Paris Court of Appeal, Decision of 14 September 2012, Van Cleef & Arpels v. Mr Berthelot
In a much-anticipated decision, the Paris Court of Appeal ruled on the author rights of designs for jewelry created by an employee designer during his employment for the jewelry Van Cleef & Arpels. The court applied the doctrine of collective works provided by French copyright law in author rights and granted the ownership of the rights to Van Cleef & Arpels.
Under French law, a work created by an employee within the scope of his employment contract does not imply the automatic assignment of his author's rights to his employer. Thus, an employer wishing to be vested with the author rights of its employees should obtain an assignment of the rights. By exception, the so-called collective work is owned by the company at the initiative of which it was created.
Judges hardly apply this doctrine; indeed, the conditions for it are not easy to meet: the company has to supervise the creative process and disclose the creation to the public under its name. The personal contributions of the various authors who participate in the production of the work are to be merged into the overall work, without each author getting a separate right in the work.
In the case at issue, an ex-designer of the well-known jewelry Van Cleef & Arpels, Mr Berthelot, claimed that he created his designs independently of any instructions or supervision from his employer. He attempted to prove ownership of the designs by filing as evidence several drawings of jewelry bearing his initials. He also reported that Van Cleef & Arpels had proposed an arrangement for assigning his author rights to the jewelry.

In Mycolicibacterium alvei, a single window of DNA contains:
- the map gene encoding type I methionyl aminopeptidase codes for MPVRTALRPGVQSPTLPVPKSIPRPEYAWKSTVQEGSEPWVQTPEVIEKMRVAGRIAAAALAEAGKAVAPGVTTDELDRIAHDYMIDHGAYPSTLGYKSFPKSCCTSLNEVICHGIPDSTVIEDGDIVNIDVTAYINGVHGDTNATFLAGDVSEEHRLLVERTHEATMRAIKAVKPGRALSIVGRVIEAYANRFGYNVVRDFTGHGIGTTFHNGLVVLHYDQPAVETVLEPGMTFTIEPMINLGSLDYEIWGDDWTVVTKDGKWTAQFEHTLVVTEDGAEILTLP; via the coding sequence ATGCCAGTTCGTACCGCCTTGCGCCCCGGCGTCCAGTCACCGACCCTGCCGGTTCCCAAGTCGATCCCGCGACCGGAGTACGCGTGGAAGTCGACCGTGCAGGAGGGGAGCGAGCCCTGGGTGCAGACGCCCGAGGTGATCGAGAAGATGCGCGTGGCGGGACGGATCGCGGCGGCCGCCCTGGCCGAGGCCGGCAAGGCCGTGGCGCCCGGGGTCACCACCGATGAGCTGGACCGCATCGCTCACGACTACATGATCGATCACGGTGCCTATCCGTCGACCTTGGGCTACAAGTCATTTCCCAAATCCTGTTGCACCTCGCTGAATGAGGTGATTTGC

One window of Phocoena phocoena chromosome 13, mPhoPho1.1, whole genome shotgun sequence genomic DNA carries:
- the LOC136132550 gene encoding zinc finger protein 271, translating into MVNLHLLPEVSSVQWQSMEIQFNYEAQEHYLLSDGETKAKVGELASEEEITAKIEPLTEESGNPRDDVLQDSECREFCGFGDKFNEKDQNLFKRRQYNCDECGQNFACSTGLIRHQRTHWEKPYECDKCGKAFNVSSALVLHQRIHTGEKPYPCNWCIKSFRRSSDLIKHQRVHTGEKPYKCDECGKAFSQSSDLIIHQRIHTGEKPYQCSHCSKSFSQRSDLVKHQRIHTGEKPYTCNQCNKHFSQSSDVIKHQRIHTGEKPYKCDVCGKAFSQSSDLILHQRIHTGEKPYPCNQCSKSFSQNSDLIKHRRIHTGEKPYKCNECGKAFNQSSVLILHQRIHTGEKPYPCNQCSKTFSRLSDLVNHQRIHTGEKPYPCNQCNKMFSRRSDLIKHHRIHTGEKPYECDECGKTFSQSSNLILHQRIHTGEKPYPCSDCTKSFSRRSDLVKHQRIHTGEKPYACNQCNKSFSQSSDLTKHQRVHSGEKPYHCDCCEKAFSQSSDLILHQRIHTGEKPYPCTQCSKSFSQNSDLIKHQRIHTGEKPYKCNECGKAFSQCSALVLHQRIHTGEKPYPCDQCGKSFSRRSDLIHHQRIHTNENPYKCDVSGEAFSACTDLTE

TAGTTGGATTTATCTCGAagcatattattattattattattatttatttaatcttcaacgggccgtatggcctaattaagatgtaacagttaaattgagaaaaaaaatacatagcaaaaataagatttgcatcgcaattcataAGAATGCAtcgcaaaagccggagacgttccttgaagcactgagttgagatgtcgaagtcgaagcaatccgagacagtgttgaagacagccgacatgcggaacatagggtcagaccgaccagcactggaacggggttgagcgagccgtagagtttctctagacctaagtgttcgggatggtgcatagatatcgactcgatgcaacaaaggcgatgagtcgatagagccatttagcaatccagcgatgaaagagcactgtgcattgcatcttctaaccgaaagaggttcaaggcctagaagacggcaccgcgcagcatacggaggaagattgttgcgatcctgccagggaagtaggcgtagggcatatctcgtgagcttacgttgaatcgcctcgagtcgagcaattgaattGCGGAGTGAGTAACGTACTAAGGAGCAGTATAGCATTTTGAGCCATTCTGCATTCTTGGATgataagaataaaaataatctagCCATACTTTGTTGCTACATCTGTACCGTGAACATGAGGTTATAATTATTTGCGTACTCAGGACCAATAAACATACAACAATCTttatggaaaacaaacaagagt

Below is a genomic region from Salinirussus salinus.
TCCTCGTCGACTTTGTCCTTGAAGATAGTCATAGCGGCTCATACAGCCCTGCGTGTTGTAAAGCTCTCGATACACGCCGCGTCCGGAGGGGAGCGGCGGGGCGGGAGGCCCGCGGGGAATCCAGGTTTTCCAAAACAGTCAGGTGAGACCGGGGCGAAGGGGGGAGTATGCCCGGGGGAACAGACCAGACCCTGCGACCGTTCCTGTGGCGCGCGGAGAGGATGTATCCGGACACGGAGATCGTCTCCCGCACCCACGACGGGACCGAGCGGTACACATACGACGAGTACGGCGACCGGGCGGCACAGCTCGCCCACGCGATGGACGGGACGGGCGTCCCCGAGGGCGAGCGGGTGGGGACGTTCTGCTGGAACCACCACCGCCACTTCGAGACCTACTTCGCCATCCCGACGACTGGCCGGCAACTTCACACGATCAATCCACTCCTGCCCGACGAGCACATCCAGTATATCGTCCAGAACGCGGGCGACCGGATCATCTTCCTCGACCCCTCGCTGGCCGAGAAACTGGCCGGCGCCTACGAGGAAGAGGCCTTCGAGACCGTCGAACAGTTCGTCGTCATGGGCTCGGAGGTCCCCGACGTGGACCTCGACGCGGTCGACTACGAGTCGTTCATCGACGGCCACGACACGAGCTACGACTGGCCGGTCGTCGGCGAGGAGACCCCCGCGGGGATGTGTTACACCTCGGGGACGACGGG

The Court of Appeal of Paris disagreed with Mr Berthelot and ruled that "each drawing at issue is the particular contribution of the employee to a collective work whose purpose was to create a model of jewelry; for neither of the drawings for which Mr Berthelot claims ownership, he could prove that he had a real creative autonomy as well as a freedom in aesthetic choices which could have given reason for him being the sole owner of author rights on these drawings reflecting an expression of his personality."
Hence, the court concluded that the drawings were mere contributions to the overall global creative process, supervised by Van Cleef & Arpels. The jewelry had to be regarded as collective works owned by Van Cleef & Arpels. The court, therefore, denied the author rights to Mr Berthelot and, consequently, rejected his claims.
By implementing the doctrine of collective work, the court made a pledge of judicial security for the fashion and luxury industry.